X2 = 4. In this example, both 2 and -2 are correct values for X. In the same way that both of these values are correct and valid. In a sense, the value of “X” in this equation exists as both -2 and 2 simultaneously. While not necessarily quantum, this is the mindset we need to understand quantum mechanics. 

Quantum particles can be in a state of superposition until they are measured, or observed. Just like how the X represents both, once we assign it a “2” or “-2” value, it’s no longer in a state of superposition. 

Entanglement refers to the ability for two particles to be linked together, regardless of distance. In quantum physics, if one of these particles is “modified” in some way, the other particle will be similarly modified. Caltech builds off superposition in a simple example involving two quantum objects: 

Imagine two quantum entangled apples that are in a state of superposition. In other words, these apples are two values at the same time. In this example, these apples are both the color yellow and red at the same time. 

If you look at one of these apples, it will no longer be in a state of superposition: It will now be just red. Because these apples are entangled, the other apple will also react and now only be in a “red” state. 

What is Quantum Computing?

Quantum computing uses qubits, particles with quantum properties that can still act as bits, to operate a computer. Quantum particles like electrons, photons, or certain low temperature materials can have quantum properties and be assigned either a “0” or “1” state to calculate complex problems just like a computer does.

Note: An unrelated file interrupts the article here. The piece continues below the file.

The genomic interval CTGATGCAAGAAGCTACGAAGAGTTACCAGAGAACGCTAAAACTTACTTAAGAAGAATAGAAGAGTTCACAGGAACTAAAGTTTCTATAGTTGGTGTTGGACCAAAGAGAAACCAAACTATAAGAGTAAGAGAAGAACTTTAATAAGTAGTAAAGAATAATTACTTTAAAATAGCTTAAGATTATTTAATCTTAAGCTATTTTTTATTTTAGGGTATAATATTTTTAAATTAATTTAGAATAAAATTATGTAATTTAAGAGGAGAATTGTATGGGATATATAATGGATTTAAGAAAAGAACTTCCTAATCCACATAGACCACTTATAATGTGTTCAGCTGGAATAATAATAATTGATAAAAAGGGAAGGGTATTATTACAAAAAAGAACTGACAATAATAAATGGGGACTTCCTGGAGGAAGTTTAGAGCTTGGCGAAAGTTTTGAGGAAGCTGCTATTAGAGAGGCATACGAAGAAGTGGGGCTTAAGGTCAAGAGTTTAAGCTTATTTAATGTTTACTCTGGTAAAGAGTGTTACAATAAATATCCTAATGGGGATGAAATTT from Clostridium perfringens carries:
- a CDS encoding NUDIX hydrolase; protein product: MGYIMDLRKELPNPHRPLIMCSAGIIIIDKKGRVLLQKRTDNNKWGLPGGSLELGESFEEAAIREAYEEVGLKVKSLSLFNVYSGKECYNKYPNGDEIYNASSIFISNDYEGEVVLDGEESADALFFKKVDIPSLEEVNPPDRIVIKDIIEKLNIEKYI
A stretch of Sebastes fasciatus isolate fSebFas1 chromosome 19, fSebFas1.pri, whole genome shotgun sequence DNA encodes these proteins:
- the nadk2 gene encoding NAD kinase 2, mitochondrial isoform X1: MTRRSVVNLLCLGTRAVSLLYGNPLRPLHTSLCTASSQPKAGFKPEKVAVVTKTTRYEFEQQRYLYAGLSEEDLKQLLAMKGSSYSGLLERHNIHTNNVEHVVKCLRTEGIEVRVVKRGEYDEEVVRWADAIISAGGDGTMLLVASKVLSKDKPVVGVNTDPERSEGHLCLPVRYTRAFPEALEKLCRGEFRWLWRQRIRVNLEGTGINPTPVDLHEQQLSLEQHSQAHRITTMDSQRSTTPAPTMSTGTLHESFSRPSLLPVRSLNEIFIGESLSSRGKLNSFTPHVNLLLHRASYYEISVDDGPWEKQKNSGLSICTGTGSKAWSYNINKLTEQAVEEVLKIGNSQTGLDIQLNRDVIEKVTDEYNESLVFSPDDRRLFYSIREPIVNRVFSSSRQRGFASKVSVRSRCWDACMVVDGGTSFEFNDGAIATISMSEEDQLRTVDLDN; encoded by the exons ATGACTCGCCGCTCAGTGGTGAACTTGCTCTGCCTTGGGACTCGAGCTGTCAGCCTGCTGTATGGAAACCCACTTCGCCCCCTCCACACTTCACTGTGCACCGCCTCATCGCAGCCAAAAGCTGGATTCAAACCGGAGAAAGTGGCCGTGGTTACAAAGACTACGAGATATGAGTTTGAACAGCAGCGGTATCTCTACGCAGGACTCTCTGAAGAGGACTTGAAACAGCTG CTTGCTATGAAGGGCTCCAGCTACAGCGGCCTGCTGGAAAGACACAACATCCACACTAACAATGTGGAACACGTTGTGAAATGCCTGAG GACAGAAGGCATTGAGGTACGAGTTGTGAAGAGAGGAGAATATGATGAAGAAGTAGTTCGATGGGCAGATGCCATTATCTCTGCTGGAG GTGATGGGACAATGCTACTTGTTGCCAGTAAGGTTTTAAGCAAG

The University of Waterloo gives the example of an electron. Electrons are bound to atoms but freely rotate around them. Because electrons rotate very fast, they can be said to exist in a range of different positions depending on how energized they are. Electrons can be said to exist within a low energy state or a high energy state. Electrons can have their energy states excited with lasers and assigned a qubit value based on this energy state (0 = low energy, 1 = high energy). 

The quantum properties of electrons are therefore transferred to a computer as a qubit. Just like with bits, multiple qubits together would then be able to perform complex calculations simultaneously in a fraction of the time a bit-based computer would take. 

Currently, no known company has a fully working quantum computer. Several tech giants like IBM, Google, and Amazon have invested a lot of money into developing quantum computers to perform complex calculations like machine learning more quickly. The recent popularity of artificial intelligence may drive further research into quantum computers. (For a list of quantum computing companies, see The Quantum Insider’s 2023 list.)

However, for now, real quantum computing is purely theoretical. This is mostly because of the difficulty of creating a practical environment where qubits can perform necessary functions without any outside interference. Because qubits operate on the atomic level, they’re susceptible to outside interference like radiation, temperature, and electrical fields that are very difficult to get rid of. Scientists are still researching creating ideal environments for quantum computers, so there aren’t excessive errors. 

However, quantum computing remains to be an exciting piece of future technology that may one day find its way into our daily lives. Quantum computing may be considered a risky investment due to its impossible-to-predict the timeline of implementation, but many large companies are investing in its research to make a more efficient computer of tomorrow. 

Resources to Follow for Quantum Computing Geeks

In addition to Caltech and University of Waterloo, here are resources to follow if you want to stay on top of the latest in quantum computing news.